Sports betting is exploding in popularity across the U.S. with many sites integrating crypto payments, but as the number of Americans participating increases, voices of concern grow louder.
Sports betting has been legal in the U.S. since just 2018, and the young industry has become a major growth sector. In the first six months of 2022, industry revenues hit $3.04 billion, comparing favorably to the $4.3 billion the sector managed in all of 2021.
In a further boost for the industry Morgan Stanley projects revenues will hit $8.5 billion by 2025, but as crypto heads will know, increased revenues invariably come with increased scrutiny.
The 36th state of mind
On Aug. 1, Massachusetts became the 36th state to legalize sports betting. Across the U.S. the pattern is one of relaxing regulation. Massachusetts is the third state to legalize this year, joining Maine and Kansas. California is expected to be next.
Those benefiting from the changes include advertisers and the sports leagues. Over the 2020-21 season FanDuel, DraftKings, and Caesars Entertainment plowed $1 billion of sponsorship revenue into the NFL. They weren’t the only players to open their checkbooks. BetMGM, Fox Bet, PointsBet, and WynnBet were among the rest.
The aggressive marketing of gambling to sports fans is already drawing the ire of some. Timothy Fong, the co-director of the Gambling Studies Program at the University of California worries that the industry is promoting an unrealistic dream.
“On social media, they will show a $10 parlay that made $180,000 and say that ‘this could be you, this is life-changing money,’” Fong told Grid earlier this month. “But in reality, this isn’t going to be you.”
As Fong sees it, this sort of promotion offers customers instant gratification and minimizes or ignores the dangers it poses.
It’s a position that the medical community would seem to largely agree with. According to information from the Mayo Clinic gambling can lead to a range of mental health issues including depression and anxiety, while compulsive gambling “is a serious condition that can destroy lives.”
While the total market for sports betting is already huge, its convergence with cryptocurrency offers additional benefits and opportunities. Moving traditional fiat currencies in and out of gambling platforms isn’t always easy.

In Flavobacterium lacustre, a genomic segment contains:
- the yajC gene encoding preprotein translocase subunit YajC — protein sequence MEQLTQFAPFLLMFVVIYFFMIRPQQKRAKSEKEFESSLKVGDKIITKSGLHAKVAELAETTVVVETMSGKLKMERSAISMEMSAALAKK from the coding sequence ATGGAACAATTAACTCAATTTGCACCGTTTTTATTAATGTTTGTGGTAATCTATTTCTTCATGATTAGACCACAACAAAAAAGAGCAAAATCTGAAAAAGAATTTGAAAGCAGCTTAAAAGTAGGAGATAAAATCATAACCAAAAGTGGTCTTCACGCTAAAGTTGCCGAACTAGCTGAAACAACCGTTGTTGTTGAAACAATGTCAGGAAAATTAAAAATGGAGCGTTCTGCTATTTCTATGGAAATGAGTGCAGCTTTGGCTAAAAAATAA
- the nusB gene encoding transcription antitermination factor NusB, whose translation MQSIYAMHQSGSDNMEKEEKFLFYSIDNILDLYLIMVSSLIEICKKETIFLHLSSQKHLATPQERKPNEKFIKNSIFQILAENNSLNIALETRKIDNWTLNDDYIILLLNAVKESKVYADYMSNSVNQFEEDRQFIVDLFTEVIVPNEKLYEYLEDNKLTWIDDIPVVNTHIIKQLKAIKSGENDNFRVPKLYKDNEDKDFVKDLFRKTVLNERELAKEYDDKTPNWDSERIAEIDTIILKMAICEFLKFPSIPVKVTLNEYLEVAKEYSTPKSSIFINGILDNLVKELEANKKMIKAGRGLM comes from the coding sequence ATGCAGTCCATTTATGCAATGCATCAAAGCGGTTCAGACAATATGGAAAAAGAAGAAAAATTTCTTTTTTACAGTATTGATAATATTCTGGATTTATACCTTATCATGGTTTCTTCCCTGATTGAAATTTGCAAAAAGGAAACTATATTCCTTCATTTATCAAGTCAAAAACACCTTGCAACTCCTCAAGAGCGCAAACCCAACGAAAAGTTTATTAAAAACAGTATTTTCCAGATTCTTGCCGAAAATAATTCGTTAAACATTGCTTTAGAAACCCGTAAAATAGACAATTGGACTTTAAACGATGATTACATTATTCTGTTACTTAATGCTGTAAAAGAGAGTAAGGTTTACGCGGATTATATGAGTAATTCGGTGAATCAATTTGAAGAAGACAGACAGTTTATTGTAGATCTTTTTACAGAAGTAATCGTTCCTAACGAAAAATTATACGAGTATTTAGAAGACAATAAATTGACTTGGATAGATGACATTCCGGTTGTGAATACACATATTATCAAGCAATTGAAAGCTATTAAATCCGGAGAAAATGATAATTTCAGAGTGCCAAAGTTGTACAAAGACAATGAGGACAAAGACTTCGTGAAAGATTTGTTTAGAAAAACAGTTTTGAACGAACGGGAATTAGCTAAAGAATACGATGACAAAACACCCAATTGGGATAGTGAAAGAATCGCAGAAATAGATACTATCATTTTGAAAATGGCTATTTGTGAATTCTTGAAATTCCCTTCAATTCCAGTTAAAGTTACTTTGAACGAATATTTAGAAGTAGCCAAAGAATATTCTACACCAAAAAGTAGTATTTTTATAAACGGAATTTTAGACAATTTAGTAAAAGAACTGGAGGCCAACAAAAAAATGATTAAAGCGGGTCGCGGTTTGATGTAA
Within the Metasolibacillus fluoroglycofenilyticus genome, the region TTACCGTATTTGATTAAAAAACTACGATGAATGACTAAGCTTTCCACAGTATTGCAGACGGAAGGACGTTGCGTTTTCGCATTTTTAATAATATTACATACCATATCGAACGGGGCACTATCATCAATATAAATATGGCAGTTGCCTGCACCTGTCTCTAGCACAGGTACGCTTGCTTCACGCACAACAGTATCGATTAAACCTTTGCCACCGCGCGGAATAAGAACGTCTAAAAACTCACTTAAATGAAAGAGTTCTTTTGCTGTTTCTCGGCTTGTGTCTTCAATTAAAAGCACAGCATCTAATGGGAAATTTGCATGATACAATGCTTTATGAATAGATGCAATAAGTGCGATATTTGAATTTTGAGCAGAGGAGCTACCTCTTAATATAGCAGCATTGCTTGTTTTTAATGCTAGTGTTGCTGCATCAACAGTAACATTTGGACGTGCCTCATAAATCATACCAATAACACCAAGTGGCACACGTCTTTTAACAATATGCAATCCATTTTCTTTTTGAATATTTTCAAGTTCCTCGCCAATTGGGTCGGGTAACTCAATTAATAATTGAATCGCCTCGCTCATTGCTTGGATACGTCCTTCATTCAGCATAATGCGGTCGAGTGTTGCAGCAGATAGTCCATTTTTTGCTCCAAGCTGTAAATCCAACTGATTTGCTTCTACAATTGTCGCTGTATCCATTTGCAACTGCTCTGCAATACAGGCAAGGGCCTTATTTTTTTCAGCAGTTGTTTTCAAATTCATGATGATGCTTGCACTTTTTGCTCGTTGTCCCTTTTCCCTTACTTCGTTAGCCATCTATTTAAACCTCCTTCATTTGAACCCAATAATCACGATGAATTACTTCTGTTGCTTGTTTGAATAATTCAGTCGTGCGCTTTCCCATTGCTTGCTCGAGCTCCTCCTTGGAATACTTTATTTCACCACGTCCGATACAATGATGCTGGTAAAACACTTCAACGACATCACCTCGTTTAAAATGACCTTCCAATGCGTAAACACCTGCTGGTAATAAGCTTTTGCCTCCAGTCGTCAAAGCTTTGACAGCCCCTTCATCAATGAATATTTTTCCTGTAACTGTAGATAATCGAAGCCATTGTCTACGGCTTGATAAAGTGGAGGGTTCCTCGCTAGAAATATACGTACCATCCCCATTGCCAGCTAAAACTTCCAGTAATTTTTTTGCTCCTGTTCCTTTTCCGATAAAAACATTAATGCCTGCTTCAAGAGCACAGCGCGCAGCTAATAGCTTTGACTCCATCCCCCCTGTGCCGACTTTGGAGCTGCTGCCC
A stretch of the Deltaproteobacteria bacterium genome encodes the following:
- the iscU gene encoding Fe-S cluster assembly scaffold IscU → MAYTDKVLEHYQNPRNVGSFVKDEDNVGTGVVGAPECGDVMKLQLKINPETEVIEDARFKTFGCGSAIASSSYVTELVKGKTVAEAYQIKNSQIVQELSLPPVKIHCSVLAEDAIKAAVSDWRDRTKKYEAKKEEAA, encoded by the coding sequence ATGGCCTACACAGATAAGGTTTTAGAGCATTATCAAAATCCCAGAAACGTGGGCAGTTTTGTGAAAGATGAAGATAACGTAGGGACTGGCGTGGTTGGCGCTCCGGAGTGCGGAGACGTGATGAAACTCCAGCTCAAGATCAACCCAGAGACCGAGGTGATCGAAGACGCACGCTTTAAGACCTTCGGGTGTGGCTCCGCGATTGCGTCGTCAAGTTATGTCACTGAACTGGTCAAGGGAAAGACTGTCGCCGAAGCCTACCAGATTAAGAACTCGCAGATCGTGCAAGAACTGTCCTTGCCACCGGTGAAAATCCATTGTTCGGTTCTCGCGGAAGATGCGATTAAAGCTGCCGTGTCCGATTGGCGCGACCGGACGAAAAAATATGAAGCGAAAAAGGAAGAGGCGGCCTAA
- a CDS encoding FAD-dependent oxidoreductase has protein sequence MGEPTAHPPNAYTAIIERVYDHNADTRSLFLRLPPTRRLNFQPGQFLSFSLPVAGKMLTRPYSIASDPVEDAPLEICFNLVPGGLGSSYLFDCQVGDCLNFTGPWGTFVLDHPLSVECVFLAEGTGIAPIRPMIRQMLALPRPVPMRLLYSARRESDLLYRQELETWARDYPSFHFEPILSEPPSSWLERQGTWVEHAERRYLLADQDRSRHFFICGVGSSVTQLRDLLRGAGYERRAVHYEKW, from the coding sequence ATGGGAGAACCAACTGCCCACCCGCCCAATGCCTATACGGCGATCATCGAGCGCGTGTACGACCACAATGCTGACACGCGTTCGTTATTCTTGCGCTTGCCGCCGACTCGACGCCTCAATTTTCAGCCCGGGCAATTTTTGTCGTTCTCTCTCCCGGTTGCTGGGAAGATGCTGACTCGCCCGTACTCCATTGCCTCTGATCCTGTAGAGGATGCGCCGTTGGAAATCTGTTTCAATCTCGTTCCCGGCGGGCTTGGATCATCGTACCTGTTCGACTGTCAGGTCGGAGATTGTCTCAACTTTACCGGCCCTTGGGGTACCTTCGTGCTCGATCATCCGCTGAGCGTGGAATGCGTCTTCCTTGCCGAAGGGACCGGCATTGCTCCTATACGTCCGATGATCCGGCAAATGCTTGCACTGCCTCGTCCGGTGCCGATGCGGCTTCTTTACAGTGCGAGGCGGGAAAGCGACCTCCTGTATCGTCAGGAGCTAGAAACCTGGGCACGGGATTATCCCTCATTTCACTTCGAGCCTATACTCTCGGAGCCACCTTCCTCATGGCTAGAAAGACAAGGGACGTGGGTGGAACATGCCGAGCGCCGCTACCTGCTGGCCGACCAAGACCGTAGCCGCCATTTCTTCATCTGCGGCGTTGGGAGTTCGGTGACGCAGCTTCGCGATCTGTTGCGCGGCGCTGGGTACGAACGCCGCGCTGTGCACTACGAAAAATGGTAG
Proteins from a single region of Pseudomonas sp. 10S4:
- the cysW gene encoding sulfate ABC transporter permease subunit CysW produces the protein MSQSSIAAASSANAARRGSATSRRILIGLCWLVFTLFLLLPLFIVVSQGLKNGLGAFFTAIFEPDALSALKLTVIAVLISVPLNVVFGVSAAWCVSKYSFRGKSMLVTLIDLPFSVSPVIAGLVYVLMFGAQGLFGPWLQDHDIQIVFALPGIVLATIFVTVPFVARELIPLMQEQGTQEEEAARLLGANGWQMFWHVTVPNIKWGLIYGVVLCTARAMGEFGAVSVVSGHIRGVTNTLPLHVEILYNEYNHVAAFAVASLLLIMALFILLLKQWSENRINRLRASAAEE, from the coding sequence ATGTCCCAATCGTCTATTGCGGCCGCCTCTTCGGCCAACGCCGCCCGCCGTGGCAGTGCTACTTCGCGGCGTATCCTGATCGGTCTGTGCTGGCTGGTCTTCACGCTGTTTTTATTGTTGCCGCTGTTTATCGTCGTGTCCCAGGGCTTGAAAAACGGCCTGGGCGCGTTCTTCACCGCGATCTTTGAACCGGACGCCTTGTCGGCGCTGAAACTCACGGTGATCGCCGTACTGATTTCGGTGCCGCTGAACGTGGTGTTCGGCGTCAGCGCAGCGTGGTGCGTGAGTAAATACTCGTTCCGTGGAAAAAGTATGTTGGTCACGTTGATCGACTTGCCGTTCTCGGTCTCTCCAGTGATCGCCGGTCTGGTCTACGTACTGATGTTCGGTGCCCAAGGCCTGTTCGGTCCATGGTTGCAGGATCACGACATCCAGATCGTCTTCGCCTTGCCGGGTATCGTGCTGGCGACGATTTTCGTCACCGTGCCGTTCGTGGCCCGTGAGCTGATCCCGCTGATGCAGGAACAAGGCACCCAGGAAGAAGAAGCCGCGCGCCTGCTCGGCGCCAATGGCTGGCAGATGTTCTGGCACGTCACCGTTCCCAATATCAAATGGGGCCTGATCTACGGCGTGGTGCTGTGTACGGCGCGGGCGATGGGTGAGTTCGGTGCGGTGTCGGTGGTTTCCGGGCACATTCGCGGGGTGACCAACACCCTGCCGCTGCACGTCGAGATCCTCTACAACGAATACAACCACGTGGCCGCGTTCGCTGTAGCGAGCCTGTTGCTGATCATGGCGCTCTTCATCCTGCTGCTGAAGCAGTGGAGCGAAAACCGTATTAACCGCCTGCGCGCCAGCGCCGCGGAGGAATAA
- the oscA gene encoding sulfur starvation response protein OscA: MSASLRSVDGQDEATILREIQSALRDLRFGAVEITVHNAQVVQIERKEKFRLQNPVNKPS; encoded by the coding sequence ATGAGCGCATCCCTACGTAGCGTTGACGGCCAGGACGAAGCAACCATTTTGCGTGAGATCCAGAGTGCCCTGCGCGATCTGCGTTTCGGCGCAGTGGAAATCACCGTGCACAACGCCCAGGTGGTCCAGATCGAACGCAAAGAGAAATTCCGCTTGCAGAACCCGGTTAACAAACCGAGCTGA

Crypto promises a far more efficient system. Earlier this year superstar rapper Drake placed a $1.26 million bet on the Super Bowl with Bitcoin. As industry pundit Anthony Pompliano pointed out at the time, “settlement times are faster and the cost is cheaper. Bitcoin is superior from a technology format.”
That’s a position that industry insiders share. In a recent interview with TechCrunch, Greg Dean of HotStreak said, “getting your money in and out is extraordinarily painful because payouts are tethered to legacy payment systems.”
It’s little wonder then that the industry sees enormous potential in the blockchain. Still, while crypto may offer a brave new betting wonderland, it could also provide critics yet another stick with which to beat it.
Crypto users are no strangers to vilification. Darknet marketplaces such as Silk Road are the grain of truth that for years, has allowed critics to exaggerate its links to the international drugs market. A U.S. gambling boom could increase exposure and demand for cryptocurrency, but at the same time tie it to another of society’s perceived ills.
Is the association with another societal vice something that crypto proponents want? Whether the answer is yes or no, it’s a slightly moot point. Thanks to decentralization, there’s very little anyone other than government agencies can do to halt the convergence.
Expansion and decline
While the gambling industry is expanding in the U.S. the picture elsewhere is more complex. In the U.K., Europe, and Australia the industry is stable or in some cases contracting.
In the U.K. gambling has been legal since the 1960s, but tightened regulations have made the market more challenging in recent years and some sectors are now in decline.
As Morgan Stanley points out, “While today the US regulatory environment is expansionary, in Australia and Europe it is contractionary, highlighting long-term risk.”
If the U.S. follows the U.K. model one potential area for regulatory enforcement could be in advertising. U.S. Federal laws have previously regulated the kinds of language you could use to advertise casinos for instance. It’s certainly plausible that these types of restrictions could also apply to sports betting operators in the fullness of time.
For now, however, any restrictive changes would appear to be highly speculative. Whether for the benefit or for the ill, cryptocurrency and sports betting have a long road ahead of them. Where that road will take them, remains a matter of debate.